One of the most important elements of the analysis is a model
to fit the energy peak data. Recall the Doppler broadening phenomenon
from the "crash course". We know that high energy Ps
will have wide energy peaks, whereas low energy Ps will have narrow
energy peaks. Hence, the increase in peak width, due to the Doppler
effect, leads us to a value for the momentum carried by the Ps.
Our signal consists of several components, only one of which is
the desired, doppler-affected peak. In order to isolate this so-called
"narrow-peak," our model must recognize the background
and the wide-peak.
The HPGe detector collects all radiation in the vicinity of the
experiment, including small amounts of natural, incoherent radiation
found on the surface of the earth. In addition to this flat background,
Ps may annihilate in three gamma rays, which produces radiation
between 0 and 511 keV with no definite peak. Thus, the left side
of the peak is raised, as shown.
Much to our dismay, positrons will form Ps and annihilate with
their respective electron only a fraction of the time. As such,
there are several other outcomes that regularly occur, including
slow positrons and the pickoff effect. The energy spectra from
these effects combine to form a wider peak, sharing a center with
the narrow peak at 511 keV.
Slow positrons are positrons that collide with the gas atoms
but do not form Ps. After a certain amount of kinetic energy is
lost, they are too slow to pull an electron out of its orbital
and create Ps, but instead annihilate with an electron. Because
the positron-electron pair gains kinetic energy from the electron’s
orbital speed, the resulting peak gains a significant amount of
The pickoff effect refers to the case where Ps is formed, but
the positron annihilates with a different electron than its original
pair. Similar to the outcome of slow positrons, energy is gained
by the electron’s orbital velocity and the signal peak is
Several analytical functions may be used to fit these components,
which are controlled by parameters such as intensity (total area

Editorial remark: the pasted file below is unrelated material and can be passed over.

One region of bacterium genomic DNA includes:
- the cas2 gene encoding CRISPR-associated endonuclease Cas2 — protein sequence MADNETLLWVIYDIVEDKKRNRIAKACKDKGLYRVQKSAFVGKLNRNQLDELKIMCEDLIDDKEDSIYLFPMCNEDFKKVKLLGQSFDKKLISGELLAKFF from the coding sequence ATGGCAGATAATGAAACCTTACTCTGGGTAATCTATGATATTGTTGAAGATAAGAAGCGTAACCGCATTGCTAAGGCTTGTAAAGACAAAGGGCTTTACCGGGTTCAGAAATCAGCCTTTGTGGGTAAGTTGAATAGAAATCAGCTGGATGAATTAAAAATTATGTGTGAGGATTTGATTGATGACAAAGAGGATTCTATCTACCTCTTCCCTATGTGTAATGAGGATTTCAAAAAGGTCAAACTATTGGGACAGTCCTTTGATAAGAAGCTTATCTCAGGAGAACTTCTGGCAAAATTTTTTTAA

under the curve) and width (measured as the width of the peak
at half of its full amplitude, called the "full-width half-max").
Unfortunately, the gamma-ray detector does not provide a perfect
record of the incident radiation. Instead, the information is
slightly altered by the resolution of the detector, by an effect
In order for the fitting parameters to keep their physical significance,
we can accordingly convolve our fitting functions, once we know
the nature of the detector's resolution.
We can get a quantitative gauge for this convolution by collecting
the radiation from a Cs-137 source, which sits on top of the HPGe
detector for the duration of the experiment. Gamma rays from the
cesium source will travel directly into the detector and will
not undergo doppler-broadening. Atomic radiation
of this isotope releases exactly 661.7 keV of energy per decay,
so the physical distribution is a delta
function at precisely this energy. Hence, any increase
in peak width is due to detector resolution. (Note that
the energy peak from the cesium source is easily distinguished
by its decay energy. This means that we can simultaneously take
gas-scattering data and resolution data, to eliminate the effects
of a possible time-dependant resolution.) This information is
used in the peak fitting described above. Thus, we fit the respective
cesium peak to measure the magnitude of the convolution, before
performing the analysis on each 511 keV energy peak.
A single data collection may span the course of several days.
This collection is partitioned into hourly intervals, called acquisitions.
Each acquisition is divided into around 20 equal parts, or "time-slices,"
according to the lifetimes of the Ps. This means that a 72 hour
run could contain nearly 1500 distinct energy peaks, each of which
needs to be individually fit. To handle these large amounts of
data and automate the process, a computer program was written
in a language called “OriginC,” a superset of the
C programming language, made for use with the Origin software.
A schematic of the flow of information is shown here.
Additional analysis will be performed on the exported peak widths
(shown as the last step). This parameter is used to find the momentum
of the Positronium. Acquisitions and time-slices may be as numerous
as desired; the analysis program is designed to accommodate between
an hour and a week’s worth of data acquisitions.
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some awesome results, right? --->